All other guide dog users wanted pictures and a time to chat. We talked for a bit. And then I was ushered away to lunch. I entered the room and sat down. Almost immediately a newspaper reporter came up and introduced himself and said that he was here to do the speeches and talk with me. Before we can get started Yoshie came into the room leading some of the guide dog users who wanted to spend more time with me. I really didn’t have a choice because I was surrounded and no one seemed to be indicating to Yoshi that these people were interrupting an interview. So, I made the best of it and talk some more with the guide dog users.
After they left, I found that a “Japanese lunchbox” had been put in front of me. It was kind of a traditional bento box but in a little bit smaller scale. Before I had a chance to eat anything the door opened and some other people came in who happened to be relatives of Yoshie, some of whom she had never met. Yoshie’s husband’s family was from the Fukuoka area. He was the odd one, and I gather a bit of the black sheep, because he moved to Hokaido, married a Hokaido girl, and then chose to remain in Hokkaido. After lots of hugging and screaming, Yoshie introduced me. Her relatives brought me some small presence which I never really got a chance to examine. These presents will be Karen’s and my adventures to explore when I return home.
By the time the visiting was over I was only able to eat a few pieces of shrimp and chew my before going back on stage. I wasn’t really hungry anyway so it didn’t matter.
The afternoon session was the same as the morning and format there were a few guide dog users in the audience but I think in general the students were older.
This time when it came time for the student interpreters and questioners to come on stage I found that we had a mixture of boys and girls. The girls did outnumber the boys 2 to 1. I got the same kinds of questions for the most part, but I thought that the questions were good representative well thought out once. One questioner asked me to summarize my most important message to the people of Japan. I gently said that I felt the most important thing that I could tell the Japanese people was to treat blind people as equals and not to assume that we needed special protection because we could not see with our eyes.
At 4 PM we left for the airport at Fukuoka for the return flight to Tokyo. As we traveled around the airport I found the obligatory blind blocks which seem to start and end without rhyme or reason. Oh well, mine is not to reason why at this point. The airline people wanted to stick me in the bulkhead row as usual. I convinced Yoshie of the difficulty and problem with this from a safety standpoint. She finally convinced the counter agent on my behalf to change my seat. Instead of sitting in 1 A I sat in 2C, the aisle seat. After we got our boarding passes we stood around and said our goodbyes. After about 10 min. of this people suddenly realize that we only had 10 min. to get to the airplane.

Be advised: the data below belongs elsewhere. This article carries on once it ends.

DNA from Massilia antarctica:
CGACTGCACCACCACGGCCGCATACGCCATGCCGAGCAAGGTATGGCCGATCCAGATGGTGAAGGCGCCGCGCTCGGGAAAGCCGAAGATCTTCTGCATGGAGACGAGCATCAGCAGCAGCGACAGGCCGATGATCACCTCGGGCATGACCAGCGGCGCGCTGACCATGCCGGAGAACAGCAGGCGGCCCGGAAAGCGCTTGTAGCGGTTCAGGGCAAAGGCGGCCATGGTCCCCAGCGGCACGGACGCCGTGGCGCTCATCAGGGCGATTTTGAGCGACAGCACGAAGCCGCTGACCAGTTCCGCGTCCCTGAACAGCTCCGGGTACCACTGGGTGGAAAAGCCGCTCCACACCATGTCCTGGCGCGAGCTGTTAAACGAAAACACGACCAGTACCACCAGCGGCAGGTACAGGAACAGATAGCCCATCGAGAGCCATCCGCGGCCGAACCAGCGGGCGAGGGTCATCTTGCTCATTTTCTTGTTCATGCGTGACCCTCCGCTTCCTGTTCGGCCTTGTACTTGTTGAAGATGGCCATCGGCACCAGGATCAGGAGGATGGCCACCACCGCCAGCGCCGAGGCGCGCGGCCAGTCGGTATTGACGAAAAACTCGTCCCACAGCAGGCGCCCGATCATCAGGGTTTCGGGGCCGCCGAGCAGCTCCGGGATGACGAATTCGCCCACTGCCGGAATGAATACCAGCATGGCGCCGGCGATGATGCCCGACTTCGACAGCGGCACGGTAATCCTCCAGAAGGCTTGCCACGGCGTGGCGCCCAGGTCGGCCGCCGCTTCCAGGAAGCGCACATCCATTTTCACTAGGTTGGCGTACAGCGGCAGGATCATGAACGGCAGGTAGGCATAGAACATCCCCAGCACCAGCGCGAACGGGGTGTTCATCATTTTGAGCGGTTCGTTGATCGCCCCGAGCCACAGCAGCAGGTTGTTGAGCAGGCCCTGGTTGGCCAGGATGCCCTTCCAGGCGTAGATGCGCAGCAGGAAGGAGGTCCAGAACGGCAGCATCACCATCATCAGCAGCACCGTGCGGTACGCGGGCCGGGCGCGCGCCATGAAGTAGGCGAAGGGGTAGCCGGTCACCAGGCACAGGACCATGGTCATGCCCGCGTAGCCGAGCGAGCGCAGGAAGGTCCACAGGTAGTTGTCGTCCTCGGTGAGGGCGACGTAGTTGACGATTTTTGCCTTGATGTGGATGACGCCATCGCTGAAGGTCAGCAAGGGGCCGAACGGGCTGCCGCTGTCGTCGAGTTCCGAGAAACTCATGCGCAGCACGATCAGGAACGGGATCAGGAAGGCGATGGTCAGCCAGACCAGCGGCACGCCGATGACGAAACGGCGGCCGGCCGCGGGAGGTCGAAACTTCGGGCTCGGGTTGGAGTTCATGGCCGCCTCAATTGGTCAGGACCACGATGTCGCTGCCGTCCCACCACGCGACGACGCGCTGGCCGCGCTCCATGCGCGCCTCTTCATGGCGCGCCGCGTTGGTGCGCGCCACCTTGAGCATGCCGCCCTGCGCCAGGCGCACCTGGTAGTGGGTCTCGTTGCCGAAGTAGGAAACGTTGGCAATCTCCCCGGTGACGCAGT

We rushed to security and went through a similar boarding pass and examination process as we find in America. Everyone was polite and well mannered. The one thing I did notice that was when Africa’s harness set off the metal detector the security people did not bother to examine her. Oh what a disappointment to Africa! She loves to be checked by security agents.
When we boarded the aircraft I put Africa under the seat and then, I think, true enlightenment came to Yoshi I think this because immediately she wanted to show everyone how Africa was much safer and better under the seat in front of me. She called the flight attendant and she drew attention to Africa from all of the people around us. Yoshi and I spent the hour and a half flight talking and relaxing together. She told me a lot about how Japanese women are treated. Although there have been advances, women still do work like carrying men’s bags has Yoshie was wanting to do during our trip. I try to encourage her to let me help and I explained to her during our conversation on the airplane why I felt I can carry my bags and she had bags of her own. We did have help from Kenji and I think that Kenji’s assistance was the rationalization she used for not carrying my briefcase all the time. Oh, I should say here that while Kenji traveled with us he used my iPhone to take lots of pictures which I will get up as soon as I can.
We took off at 6 PM and landed in Tokyo at 730. After getting our luggage we went straight to the Daichi Hotel. The joy of having a decent size room again. Unfortunately, the compromise on the other side was that the air-conditioning fan was set to not blow much cool air. The result is that I am constantly a bit warm in this room. My understanding is that this is the Japanese way and hotels throughout most of Japan. Oh well, this is a small price to pay for fun.
By the time we got settled we discovered that the restaurants in the hotel had closed. There are three restaurants, and none of them remain open after 9 PM. for an international hotel it seems to me that this is a bit strange. I wonder why they close so early.
Oh well, we just walked around the block and found an open restaurant where we had another round of “Japanese tapas”, at least that’s what Yoshie calls them. For the most part the food was not fried, and at least to my taste, the food was good. I guess everyone thought so because they ate large quantities. At the airport we had been joined by Mr. Ujita and his son. We saw a lot of Mr. Ujita during our first time in Yokohama and Tokyo. He is a very close friend of Mr. Shirai. As I recall, he was one of the people who came over to America to meet me last October. I will have to check on this.
After dinner we headed back to the hotel just around the block. I walked Africa one last time and went up to bed. I quickly fell sound asleep somewhere around 11:30 PM. So ended my eighth day in Japan.